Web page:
Departure lounge ramblings on music, places, climate change and stuff outdoors

The Great British Seaside

International readers of this blog may already be sneering at the concept of the ‘The Great British Seaside‘, but as the Greenwich National Maritime Museum’s nostalgic exhibition shows, there’s plenty that’s wonderful and interesting about a British beach – it just rarely includes sunshine.

In fact the British seaside seems to be enjoying a bit of renaissance, at least as indicated by the highly anecdotal evidence of markontour’s recent forays to Margate. Forty years ago, Terry Ray Jones was so convinced that the traditional British coastline was under threat that he dedicated his short adult life to photographing every inch of it.

The resulting images are a case-study in stoic British holidaying. From Blackpool in 1967 we observe rows of deck-chaired, suited day-trippers (and I mean wearing jacket, trousers, shirt and tie, not bathing suits), squashed on to a soggy beach. No sunglasses are in evidence, but one many has wedged a white handkerchief beneath his spectacles and is enjoying a quick snooze before the tide comes in.

Elsewhere, an older man looks down in disdain on a snogging couple taking advantage of a little privacy behind a beach shack.

These two are clearly having fun, but almost no-one else is smiling until a shot of a laughing boy, watched by two giggling girls, trying to climb out of a sand hole that’s deeper than him. A middle-aged couple look on, the man sitting up to scowl at the noise intrusion, while the woman smiles wistfully.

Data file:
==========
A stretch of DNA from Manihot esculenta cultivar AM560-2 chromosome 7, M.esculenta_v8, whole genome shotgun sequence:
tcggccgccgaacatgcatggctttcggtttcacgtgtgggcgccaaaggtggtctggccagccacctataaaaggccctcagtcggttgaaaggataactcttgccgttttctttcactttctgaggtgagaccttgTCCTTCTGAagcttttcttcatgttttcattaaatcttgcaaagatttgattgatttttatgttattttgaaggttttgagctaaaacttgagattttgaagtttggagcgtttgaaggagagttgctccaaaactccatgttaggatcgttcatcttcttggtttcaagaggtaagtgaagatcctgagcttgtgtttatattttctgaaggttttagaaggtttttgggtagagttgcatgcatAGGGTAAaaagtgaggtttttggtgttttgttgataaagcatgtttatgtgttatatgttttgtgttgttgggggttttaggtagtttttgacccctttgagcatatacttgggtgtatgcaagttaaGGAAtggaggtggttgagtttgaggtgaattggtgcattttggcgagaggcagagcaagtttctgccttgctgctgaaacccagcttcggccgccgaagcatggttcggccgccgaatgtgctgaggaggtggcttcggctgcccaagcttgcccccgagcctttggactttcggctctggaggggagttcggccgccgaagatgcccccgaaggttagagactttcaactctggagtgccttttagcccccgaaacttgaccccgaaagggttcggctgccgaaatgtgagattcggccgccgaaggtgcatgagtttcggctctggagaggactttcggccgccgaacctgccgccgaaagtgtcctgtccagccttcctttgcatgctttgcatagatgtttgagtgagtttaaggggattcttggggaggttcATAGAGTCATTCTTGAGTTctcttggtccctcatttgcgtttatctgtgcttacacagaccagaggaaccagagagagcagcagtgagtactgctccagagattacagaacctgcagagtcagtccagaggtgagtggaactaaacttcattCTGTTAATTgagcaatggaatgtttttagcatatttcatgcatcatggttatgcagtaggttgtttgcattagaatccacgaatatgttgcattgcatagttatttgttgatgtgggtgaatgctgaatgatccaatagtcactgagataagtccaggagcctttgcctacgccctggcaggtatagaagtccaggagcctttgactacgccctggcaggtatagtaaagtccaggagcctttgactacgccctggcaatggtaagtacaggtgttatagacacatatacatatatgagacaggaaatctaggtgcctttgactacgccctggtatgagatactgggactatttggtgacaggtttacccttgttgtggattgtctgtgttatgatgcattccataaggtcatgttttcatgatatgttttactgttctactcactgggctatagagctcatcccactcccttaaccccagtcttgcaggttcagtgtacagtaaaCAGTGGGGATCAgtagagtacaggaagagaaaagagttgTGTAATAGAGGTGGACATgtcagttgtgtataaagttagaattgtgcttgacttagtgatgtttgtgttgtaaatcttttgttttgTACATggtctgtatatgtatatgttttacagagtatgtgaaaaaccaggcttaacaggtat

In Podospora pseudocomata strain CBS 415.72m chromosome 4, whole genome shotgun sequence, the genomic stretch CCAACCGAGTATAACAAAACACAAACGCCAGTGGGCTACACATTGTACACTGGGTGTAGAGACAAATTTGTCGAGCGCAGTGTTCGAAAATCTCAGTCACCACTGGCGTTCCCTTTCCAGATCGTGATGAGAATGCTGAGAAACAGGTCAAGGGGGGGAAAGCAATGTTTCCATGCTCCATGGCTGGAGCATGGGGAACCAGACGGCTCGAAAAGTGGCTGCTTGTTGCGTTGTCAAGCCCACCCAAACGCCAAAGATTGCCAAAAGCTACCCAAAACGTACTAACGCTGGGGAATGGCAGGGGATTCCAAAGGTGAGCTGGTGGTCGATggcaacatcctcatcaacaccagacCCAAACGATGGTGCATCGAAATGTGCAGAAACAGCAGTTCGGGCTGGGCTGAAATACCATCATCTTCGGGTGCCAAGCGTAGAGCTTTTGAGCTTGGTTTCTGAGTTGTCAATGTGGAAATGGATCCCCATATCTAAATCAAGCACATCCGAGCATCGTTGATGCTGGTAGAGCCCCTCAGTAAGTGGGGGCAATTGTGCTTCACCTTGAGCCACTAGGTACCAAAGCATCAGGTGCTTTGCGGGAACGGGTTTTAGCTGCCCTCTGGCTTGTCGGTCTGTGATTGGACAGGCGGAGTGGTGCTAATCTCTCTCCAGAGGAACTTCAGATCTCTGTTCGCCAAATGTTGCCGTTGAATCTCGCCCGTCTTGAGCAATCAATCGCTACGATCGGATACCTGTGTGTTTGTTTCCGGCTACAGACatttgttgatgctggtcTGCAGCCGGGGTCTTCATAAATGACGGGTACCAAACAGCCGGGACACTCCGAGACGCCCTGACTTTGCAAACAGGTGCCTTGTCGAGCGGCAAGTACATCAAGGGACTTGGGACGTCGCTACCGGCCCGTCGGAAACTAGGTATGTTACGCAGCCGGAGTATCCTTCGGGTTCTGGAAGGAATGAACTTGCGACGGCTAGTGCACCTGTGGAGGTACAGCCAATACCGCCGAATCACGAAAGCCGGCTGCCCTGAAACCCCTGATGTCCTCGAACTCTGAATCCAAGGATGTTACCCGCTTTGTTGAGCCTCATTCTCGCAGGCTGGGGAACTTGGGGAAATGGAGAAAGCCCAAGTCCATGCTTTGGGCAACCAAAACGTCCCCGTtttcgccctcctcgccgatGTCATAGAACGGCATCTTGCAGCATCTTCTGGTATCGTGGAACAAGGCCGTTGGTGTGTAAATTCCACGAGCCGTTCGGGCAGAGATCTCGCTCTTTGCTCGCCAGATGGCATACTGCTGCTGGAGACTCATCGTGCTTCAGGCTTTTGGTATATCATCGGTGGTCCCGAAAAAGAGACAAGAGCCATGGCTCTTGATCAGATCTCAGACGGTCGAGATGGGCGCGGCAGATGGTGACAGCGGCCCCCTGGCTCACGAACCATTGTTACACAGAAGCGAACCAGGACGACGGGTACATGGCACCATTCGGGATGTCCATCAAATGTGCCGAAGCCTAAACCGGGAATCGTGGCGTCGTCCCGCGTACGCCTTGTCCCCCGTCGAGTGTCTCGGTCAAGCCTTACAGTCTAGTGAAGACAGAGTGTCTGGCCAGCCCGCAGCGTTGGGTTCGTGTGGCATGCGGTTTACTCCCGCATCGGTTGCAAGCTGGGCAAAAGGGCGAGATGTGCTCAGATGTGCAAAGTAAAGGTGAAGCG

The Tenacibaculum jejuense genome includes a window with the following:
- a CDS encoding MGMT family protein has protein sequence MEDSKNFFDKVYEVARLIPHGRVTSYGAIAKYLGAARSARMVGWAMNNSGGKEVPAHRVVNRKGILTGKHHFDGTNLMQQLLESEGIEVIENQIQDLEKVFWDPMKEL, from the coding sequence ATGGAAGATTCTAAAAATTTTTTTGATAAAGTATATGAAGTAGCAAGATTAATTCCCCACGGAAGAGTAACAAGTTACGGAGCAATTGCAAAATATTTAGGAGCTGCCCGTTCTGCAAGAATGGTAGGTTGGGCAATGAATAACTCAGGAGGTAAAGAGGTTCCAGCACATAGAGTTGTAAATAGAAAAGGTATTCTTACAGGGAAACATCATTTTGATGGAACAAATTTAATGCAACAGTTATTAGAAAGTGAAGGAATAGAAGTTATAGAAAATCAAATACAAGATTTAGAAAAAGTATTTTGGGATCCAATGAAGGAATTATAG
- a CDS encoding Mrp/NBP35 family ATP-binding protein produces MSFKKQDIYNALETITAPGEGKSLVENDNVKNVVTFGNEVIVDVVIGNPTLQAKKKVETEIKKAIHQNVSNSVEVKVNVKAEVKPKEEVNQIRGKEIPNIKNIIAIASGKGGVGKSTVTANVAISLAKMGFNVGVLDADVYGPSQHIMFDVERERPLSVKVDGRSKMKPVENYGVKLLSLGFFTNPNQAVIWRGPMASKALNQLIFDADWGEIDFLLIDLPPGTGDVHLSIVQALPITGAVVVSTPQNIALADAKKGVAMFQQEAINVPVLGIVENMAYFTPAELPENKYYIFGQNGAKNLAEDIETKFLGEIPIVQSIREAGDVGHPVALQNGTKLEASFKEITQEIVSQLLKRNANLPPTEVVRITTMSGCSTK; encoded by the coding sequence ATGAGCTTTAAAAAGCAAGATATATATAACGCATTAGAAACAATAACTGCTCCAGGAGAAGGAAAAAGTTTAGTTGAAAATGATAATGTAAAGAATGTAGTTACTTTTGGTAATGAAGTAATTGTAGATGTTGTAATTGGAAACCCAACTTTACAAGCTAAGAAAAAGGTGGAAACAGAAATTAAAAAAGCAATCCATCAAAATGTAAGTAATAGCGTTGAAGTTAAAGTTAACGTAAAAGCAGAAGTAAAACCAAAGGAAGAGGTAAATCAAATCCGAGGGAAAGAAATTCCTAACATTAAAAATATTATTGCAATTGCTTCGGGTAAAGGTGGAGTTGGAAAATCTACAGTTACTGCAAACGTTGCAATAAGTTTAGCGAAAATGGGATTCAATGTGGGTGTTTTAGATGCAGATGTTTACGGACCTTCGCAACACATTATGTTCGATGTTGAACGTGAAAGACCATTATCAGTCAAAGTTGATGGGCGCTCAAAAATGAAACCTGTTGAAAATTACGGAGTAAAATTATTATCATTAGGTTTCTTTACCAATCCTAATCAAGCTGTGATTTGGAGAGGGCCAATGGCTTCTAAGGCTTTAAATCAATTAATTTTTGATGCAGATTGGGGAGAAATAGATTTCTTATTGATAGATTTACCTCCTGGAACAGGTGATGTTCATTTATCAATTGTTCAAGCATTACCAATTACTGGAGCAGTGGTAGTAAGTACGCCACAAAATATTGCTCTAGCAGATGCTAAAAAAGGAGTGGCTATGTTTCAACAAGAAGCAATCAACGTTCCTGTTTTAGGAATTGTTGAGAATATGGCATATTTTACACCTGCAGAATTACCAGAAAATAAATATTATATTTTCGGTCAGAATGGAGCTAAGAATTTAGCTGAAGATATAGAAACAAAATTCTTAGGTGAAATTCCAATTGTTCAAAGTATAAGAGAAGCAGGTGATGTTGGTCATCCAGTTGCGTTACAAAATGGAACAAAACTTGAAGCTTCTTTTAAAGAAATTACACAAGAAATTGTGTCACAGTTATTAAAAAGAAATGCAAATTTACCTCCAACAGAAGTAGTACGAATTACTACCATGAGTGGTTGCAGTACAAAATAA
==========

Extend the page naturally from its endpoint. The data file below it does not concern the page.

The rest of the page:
Further north, it takes more preparation to be beach-ready. In Scarborough a well prepared old woman in her Sunday Best, dog on lap, waits for a kettle to boil on the hob of her well stocked beach hut, while she surveys the beach.

Jones’ subjects seem to have enjoyed at least a few golden rays, unlike the sturdy beach goers emerging from the mist in David Horn’s vision of Aberadaron on the Welsh coast. The skies are glowering and most people are sensibly indoors, but one flabby old lady is sticking it out, snoring asleep on a deck chair.

I didn’t write down the dates of Martin Parr’s photographs, but the shell-suits suggest the 1980s. One such adorned gentlemen is pictured sitting on the promenade, looking pleased as punch due at the giant white teddy bear held roughly on his lap, and presumably just won with a lucky bit of target practice. Moustache in full flourish and staring directly at the camera lens, he is manhood personified in his own mind. His girlfriend looks less convinced.

Elsewhere, two seagulls are captured finishing off some left-over chips while a Union Jack flutters in the background. How British is that? Well, as Parr’s Essex series shows, it’s only one expression of the British seaside. His more modern portraits show the diversity of today’s beach visitors, including an extended Caribbean/British family, who seem to have brought a whole kitchen on to the beach, and a group of smiling Sikh women dipping an icon in the sea.

Markontour has never been much of beach fan: too much sand in sandwiches and shivering bones from being encouraged `into freezing seas at Skegness and Swanage in my early youth. But ‘The Great British Seaside’ is all very nostalgic and lots of fun, reminding me that I do like the idea of the Great British Seaside. It’s just best enjoyed from the comfort of a London gallery!

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